A pageant of fabrics for a season of pageantry.
The Schiaparelli model photographed opposite is one of many 'Viyella' models in her latest collection, and she is featuring the new 'Viyella' Fashion Fabrics in her Paris Sportshop. These very same fabrics are now in all the shops for you to choose from . . . for that extra frock, that extra suit for this exciting season.
This was a coronation year (not Edward, ahem - he preferred a gilded and comfortable exile with his American divorcée - but his quiet brother George) so that explains all the pageantry.

Incidentally, a pasted-over addendum reluctantly adds the news of a price increase for these fabrics, from 4/11 to 5/11 per yard (in today's money, from £11.82 to £14.22, thanks Measuring Worth!)

The mannequin's curiously pointed knit hat makes her look like a chess piece, which is a happy coincidence when we consider the next advertisement, from November 1937:

Viyella/Schiaparelli advertisement in (British) Vogue, 10th November 1937, pp.18-19.

In this case, the theme isn't exactly chess, but Alice in Wonderland:
When I said "Check!" you purred!" said Alice (Through the Looking-glass) to her kitten - and when you see the new Schiaparelli-designed 'Viyellas' you'll react much like the kitten. Here are checks indeed! Unexpected, out-of-the-ordinary checks, the kind that make glorious little tops of two-pieces, spruce tailored frocks, swagger 'cow-boy' shirts, and so on. Crowds of other patterns too, embroidered spots and tricky little stripes - all in original, becoming fashionable colour schemes. The lovely blending plains are also important - Schiaparelli has used two of them for her superbly moulded jacket-blouse and skirt photographed here - Bright Rust (No. 8358) over Good Earth Brown (No. 6843). Both 'Viyella' Thirty-Sixes. Both in the shops now!
I have a fondness for old-fashioned advertising spiel, so forgive me for drafting all this text. Its wonderful!

The next ad, from September 1938, startled me because it looks as if it dates from nearly twenty years later:

Viyella/Schiaparelli advertisement in (British) Vogue, 7th September 1938, p.9.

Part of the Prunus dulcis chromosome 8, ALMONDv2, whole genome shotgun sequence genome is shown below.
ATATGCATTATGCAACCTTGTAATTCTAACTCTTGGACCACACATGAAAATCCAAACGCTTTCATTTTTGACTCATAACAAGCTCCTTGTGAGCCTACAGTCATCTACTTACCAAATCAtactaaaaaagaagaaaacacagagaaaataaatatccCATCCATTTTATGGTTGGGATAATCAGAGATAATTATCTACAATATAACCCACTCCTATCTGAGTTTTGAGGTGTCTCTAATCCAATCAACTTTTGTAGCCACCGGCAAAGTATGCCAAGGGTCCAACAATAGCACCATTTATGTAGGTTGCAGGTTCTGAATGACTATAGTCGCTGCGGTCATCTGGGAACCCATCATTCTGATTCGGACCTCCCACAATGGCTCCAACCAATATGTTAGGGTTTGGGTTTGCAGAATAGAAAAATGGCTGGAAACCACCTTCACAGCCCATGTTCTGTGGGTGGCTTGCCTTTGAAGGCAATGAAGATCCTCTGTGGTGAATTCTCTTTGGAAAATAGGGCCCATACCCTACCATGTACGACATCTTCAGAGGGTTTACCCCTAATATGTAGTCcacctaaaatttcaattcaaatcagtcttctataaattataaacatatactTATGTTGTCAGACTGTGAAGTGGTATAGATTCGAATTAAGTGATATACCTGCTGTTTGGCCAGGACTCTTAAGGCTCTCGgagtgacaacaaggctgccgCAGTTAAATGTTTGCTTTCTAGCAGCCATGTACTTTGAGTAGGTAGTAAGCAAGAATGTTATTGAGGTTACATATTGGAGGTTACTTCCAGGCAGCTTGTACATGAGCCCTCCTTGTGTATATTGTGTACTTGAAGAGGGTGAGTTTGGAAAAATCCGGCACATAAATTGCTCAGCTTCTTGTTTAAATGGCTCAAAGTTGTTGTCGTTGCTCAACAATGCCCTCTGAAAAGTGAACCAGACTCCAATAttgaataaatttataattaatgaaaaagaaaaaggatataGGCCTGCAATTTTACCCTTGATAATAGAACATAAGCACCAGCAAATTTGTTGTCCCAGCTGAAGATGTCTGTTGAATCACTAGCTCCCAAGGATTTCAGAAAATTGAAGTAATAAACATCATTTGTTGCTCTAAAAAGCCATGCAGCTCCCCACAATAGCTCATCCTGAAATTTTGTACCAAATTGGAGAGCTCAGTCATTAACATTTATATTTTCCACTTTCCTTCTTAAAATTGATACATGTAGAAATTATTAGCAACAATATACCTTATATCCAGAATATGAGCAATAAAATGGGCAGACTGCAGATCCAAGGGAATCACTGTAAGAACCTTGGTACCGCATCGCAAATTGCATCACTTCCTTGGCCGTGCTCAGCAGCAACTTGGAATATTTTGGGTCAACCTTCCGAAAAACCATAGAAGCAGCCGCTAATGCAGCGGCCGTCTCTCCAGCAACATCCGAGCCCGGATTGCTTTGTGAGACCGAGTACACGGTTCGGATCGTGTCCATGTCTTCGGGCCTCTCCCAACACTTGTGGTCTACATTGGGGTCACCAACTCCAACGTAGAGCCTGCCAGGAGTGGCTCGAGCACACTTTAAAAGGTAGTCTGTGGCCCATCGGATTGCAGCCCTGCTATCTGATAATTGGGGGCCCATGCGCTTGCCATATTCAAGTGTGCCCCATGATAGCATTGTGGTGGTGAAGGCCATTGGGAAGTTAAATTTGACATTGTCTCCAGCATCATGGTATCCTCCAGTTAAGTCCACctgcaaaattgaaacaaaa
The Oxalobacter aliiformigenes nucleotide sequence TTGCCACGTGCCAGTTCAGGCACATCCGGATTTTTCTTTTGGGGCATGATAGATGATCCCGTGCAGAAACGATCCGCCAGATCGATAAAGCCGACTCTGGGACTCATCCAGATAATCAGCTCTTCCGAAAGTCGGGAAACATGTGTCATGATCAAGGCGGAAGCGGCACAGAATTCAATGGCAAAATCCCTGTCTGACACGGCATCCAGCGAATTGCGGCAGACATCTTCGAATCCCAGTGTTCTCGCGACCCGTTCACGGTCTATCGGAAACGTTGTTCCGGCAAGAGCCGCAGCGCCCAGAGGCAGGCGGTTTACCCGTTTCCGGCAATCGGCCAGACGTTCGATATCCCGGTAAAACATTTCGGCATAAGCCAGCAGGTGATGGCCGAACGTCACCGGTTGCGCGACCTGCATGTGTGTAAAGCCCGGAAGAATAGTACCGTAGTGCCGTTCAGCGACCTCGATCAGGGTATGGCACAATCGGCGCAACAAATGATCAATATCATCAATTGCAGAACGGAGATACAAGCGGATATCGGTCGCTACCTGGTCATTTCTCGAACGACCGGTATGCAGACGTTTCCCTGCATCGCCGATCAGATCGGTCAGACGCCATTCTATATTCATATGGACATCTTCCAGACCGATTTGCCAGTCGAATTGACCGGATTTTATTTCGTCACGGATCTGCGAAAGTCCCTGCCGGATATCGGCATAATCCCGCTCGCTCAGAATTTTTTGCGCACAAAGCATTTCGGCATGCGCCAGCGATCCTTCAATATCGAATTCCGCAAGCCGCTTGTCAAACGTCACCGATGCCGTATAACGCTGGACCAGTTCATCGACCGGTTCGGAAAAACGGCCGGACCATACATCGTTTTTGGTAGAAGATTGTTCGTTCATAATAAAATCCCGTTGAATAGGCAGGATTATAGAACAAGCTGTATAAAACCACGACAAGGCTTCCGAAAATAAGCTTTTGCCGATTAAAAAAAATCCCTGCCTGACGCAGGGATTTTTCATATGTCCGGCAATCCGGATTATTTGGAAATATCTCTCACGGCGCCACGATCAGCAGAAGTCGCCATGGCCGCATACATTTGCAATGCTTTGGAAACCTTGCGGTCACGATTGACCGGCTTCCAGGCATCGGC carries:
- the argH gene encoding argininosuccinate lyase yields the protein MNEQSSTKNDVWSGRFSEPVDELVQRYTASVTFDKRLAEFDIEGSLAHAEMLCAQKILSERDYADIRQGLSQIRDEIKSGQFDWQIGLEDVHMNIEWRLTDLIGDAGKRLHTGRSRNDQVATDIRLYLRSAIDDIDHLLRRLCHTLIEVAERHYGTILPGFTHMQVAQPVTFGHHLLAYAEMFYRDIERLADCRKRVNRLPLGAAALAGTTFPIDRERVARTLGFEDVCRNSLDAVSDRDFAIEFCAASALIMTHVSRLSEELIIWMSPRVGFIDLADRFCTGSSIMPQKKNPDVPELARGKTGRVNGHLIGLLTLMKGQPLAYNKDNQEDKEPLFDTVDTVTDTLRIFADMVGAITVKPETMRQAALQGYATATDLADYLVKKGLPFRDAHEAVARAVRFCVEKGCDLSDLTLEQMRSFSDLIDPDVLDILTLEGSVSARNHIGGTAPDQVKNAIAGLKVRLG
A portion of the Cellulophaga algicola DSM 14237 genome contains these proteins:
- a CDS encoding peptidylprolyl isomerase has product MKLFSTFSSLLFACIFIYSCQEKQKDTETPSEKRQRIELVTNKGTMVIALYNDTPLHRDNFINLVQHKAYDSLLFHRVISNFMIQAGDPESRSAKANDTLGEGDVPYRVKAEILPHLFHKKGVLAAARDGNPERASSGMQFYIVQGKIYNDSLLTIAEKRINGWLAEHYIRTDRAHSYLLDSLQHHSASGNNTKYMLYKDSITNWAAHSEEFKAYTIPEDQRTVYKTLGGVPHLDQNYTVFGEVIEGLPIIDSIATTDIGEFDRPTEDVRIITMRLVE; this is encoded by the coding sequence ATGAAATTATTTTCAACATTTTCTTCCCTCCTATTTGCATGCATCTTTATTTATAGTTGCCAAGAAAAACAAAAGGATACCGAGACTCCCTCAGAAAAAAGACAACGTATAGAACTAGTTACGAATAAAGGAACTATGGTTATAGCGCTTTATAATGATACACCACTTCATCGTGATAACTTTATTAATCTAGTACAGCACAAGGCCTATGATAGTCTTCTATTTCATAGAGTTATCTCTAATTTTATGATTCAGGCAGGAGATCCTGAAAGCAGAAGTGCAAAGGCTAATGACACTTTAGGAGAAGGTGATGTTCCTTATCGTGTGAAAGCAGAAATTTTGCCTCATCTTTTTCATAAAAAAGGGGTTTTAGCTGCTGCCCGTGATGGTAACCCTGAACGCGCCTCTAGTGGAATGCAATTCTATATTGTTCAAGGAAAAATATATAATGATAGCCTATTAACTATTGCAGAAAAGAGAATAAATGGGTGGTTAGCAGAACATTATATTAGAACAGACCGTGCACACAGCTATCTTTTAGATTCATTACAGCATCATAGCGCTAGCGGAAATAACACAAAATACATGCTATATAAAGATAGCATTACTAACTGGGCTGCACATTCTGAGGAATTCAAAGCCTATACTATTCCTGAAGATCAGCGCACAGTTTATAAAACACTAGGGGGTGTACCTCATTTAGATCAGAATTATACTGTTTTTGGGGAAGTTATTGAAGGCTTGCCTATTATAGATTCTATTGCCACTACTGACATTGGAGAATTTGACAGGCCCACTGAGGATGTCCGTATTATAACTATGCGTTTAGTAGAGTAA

I'd love to know if these fabrics were indeed "Unshrinkable. Fadeless" as the copy proudly declares. Are there any Schiaparelli collectors out there with examples of her late 30s sportswear who can verify this claim?

This last ad, from November 1938, looks more of its time, featuring a three-quarter length swagger coat and a wonderful 'up' hairdo of a kind that would remain in favour throughout the 1940s:

Viyella/Schiaparelli advertisement in (British) Vogue, 2nd November 1938, p.20.

Plus it has scotty dogs, which is always a good thing in my book.

Schiaparelli was obviously a very shrewd businesswoman, as well as an inspired designer, who had no snobbishly bourgeois scruples about entering into business deals with those who might be considered a little too populist - a little too 'mass market' - for an elite Parisian couturier to associate his or her name with.

As I've stated earlier, I really do have no idea to what extent other contemporary couturiers - such as Chanel - dipped their toes into that mass market (and I'm aware of her perfumes - this is a different degree of diffusion), but I will explain that I gathered these advertisements while scouring through the Gallery of Costume's bound collection of British Vogues. I noticed that no other couturier featured in ads of this kind during the 1930s. Perhaps if I had leafed through the American Vogues, I might have discovered a different story . . .

The two couture giants faced very different fates after the Second World War. Schiaparelli found herself out of step with fashion and finally closed her business in 1954 - the same year that Chanel emerged from her exile in Switzerland to relaunch her salon to widespread international acclaim (I understand that it wasn't the French who were cheering - they remembered her cosy intimacy with the Nazis too well).